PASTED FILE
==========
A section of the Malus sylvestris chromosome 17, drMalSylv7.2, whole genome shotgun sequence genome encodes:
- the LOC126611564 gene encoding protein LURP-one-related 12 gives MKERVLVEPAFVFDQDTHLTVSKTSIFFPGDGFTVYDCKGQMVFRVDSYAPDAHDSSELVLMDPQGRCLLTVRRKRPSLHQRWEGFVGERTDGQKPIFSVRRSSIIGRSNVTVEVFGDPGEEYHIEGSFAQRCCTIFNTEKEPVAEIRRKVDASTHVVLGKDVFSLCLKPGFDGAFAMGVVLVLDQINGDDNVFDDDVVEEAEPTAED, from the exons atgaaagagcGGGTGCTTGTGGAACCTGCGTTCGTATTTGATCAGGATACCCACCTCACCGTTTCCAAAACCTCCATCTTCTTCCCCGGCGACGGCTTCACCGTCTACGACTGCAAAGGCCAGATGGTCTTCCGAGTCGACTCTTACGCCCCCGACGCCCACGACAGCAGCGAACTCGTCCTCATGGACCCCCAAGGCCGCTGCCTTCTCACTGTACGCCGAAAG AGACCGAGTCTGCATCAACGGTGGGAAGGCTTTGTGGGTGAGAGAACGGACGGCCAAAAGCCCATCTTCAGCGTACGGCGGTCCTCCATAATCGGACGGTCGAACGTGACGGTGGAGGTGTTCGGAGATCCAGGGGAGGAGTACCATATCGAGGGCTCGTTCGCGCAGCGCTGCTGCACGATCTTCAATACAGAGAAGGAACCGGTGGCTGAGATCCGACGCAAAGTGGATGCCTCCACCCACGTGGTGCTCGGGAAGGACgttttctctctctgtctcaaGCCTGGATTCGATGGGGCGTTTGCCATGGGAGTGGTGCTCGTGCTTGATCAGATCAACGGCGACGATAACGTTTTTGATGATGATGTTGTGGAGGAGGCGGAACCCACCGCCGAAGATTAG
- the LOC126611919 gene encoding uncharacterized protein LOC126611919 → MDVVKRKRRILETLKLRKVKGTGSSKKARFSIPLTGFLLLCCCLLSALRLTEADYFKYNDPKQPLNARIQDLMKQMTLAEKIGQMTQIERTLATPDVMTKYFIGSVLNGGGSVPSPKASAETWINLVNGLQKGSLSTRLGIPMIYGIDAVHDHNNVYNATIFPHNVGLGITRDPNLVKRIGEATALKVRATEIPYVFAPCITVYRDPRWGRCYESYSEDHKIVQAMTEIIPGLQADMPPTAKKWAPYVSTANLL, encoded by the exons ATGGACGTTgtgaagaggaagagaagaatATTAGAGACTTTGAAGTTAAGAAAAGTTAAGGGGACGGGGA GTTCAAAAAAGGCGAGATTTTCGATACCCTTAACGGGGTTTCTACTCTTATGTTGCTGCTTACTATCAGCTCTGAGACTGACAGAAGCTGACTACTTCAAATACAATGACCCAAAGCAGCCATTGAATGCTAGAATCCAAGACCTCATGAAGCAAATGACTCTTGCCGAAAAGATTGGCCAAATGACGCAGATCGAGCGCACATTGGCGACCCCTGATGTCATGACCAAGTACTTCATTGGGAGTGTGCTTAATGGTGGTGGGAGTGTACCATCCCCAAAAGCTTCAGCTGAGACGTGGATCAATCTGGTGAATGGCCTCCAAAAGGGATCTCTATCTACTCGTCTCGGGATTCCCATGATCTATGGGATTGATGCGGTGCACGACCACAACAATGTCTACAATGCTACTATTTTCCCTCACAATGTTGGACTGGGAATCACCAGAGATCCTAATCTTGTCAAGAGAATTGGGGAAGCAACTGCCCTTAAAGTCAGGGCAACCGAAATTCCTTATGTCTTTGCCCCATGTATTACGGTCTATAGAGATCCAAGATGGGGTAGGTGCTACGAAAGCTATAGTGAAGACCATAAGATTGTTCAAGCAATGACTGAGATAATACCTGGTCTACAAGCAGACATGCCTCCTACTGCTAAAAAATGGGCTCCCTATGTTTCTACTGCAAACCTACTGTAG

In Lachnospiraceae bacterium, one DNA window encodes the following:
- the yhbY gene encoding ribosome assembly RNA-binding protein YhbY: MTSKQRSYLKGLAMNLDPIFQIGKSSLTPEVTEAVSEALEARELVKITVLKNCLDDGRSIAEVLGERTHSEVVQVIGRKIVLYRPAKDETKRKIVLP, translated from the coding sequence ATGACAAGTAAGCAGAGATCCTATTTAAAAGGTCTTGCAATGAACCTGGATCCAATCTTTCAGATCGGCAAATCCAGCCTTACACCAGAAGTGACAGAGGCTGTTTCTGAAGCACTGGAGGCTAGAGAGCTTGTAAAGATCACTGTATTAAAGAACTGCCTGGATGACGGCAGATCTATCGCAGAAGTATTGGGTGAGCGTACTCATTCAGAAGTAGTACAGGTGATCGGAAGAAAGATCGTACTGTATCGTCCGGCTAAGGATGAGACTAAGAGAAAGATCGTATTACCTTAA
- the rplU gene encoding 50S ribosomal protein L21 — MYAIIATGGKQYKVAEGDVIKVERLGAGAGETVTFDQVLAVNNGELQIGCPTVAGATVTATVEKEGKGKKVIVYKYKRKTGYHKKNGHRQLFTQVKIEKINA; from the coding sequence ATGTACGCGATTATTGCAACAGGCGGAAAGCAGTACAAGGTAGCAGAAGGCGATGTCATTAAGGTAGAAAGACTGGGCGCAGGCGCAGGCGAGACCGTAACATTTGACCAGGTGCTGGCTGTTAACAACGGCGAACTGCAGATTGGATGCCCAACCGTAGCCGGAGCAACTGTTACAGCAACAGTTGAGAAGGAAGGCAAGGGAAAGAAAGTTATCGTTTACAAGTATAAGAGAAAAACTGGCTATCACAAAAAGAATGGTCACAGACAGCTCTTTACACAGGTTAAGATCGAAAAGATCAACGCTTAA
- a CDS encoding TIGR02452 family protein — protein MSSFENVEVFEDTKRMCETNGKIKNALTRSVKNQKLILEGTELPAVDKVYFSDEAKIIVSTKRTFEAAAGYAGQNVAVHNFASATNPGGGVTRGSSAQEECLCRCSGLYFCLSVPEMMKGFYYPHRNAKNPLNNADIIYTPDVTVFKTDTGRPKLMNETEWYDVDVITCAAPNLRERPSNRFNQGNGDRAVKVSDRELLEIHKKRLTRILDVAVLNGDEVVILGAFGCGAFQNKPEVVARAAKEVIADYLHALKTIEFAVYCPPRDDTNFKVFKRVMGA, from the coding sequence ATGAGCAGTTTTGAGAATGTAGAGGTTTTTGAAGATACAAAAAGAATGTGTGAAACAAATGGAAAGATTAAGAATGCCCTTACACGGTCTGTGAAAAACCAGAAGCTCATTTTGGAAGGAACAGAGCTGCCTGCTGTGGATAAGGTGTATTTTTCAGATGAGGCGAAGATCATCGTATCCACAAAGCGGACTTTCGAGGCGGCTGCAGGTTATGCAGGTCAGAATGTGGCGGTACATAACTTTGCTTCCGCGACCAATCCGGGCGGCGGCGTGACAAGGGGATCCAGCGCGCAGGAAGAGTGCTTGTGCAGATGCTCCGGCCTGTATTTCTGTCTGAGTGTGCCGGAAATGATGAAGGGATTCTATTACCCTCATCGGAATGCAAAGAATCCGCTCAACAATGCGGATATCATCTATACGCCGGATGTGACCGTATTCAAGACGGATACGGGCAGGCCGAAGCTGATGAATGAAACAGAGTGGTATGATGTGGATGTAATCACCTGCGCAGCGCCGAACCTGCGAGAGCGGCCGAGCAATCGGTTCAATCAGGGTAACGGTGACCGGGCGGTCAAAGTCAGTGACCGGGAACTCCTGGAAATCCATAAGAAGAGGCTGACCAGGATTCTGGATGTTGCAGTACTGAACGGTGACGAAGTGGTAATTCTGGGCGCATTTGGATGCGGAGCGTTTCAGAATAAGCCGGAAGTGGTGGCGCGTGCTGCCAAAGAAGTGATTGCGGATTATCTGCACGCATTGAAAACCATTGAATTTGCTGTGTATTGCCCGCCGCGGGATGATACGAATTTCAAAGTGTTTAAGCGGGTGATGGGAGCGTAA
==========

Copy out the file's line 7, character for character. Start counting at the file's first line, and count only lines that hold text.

- a CDS encoding TIGR02452 family protein — protein MSSFENVEVFEDTKRMCETNGKIKNALTRSVKNQKLILEGTELPAVDKVYFSDEAKIIVSTKRTFEAAAGYAGQNVAVHNFASATNPGGGVTRGSSAQEECLCRCSGLYFCLSVPEMMKGFYYPHRNAKNPLNNADIIYTPDVTVFKTDTGRPKLMNETEWYDVDVITCAAPNLRERPSNRFNQGNGDRAVKVSDRELLEIHKKRLTRILDVAVLNGDEVVILGAFGCGAFQNKPEVVARAAKEVIADYLHALKTIEFAVYCPPRDDTNFKVFKRVMGA, from the coding sequence ATGAGCAGTTTTGAGAATGTAGAGGTTTTTGAAGATACAAAAAGAATGTGTGAAACAAATGGAAAGATTAAGAATGCCCTTACACGGTCTGTGAAAAACCAGAAGCTCATTTTGGAAGGAACAGAGCTGCCTGCTGTGGATAAGGTGTATTTTTCAGATGAGGCGAAGATCATCGTATCCACAAAGCGGACTTTCGAGGCGGCTGCAGGTTATGCAGGTCAGAATGTGGCGGTACATAACTTTGCTTCCGCGACCAATCCGGGCGGCGGCGTGACAAGGGGATCCAGCGCGCAGGAAGAGTGCTTGTGCAGATGCTCCGGCCTGTATTTCTGTCTGAGTGTGCCGGAAATGATGAAGGGATTCTATTACCCTCATCGGAATGCAAAGAATCCGCTCAACAATGCGGATATCATCTATACGCCGGATGTGACCGTATTCAAGACGGATACGGGCAGGCCGAAGCTGATGAATGAAACAGAGTGGTATGATGTGGATGTAATCACCTGCGCAGCGCCGAACCTGCGAGAGCGGCCGAGCAATCGGTTCAATCAGGGTAACGGTGACCGGGCGGTCAAAGTCAGTGACCGGGAACTCCTGGAAATCCATAAGAAGAGGCTGACCAGGATTCTGGATGTTGCAGTACTGAACGGTGACGAAGTGGTAATTCTGGGCGCATTTGGATGCGGAGCGTTTCAGAATAAGCCGGAAGTGGTGGCGCGTGCTGCCAAAGAAGTGATTGCGGATTATCTGCACGCATTGAAAACCATTGAATTTGCTGTGTATTGCCCGCCGCGGGATGATACGAATTTCAAAGTGTTTAAGCGGGTGATGGGAGCGTAA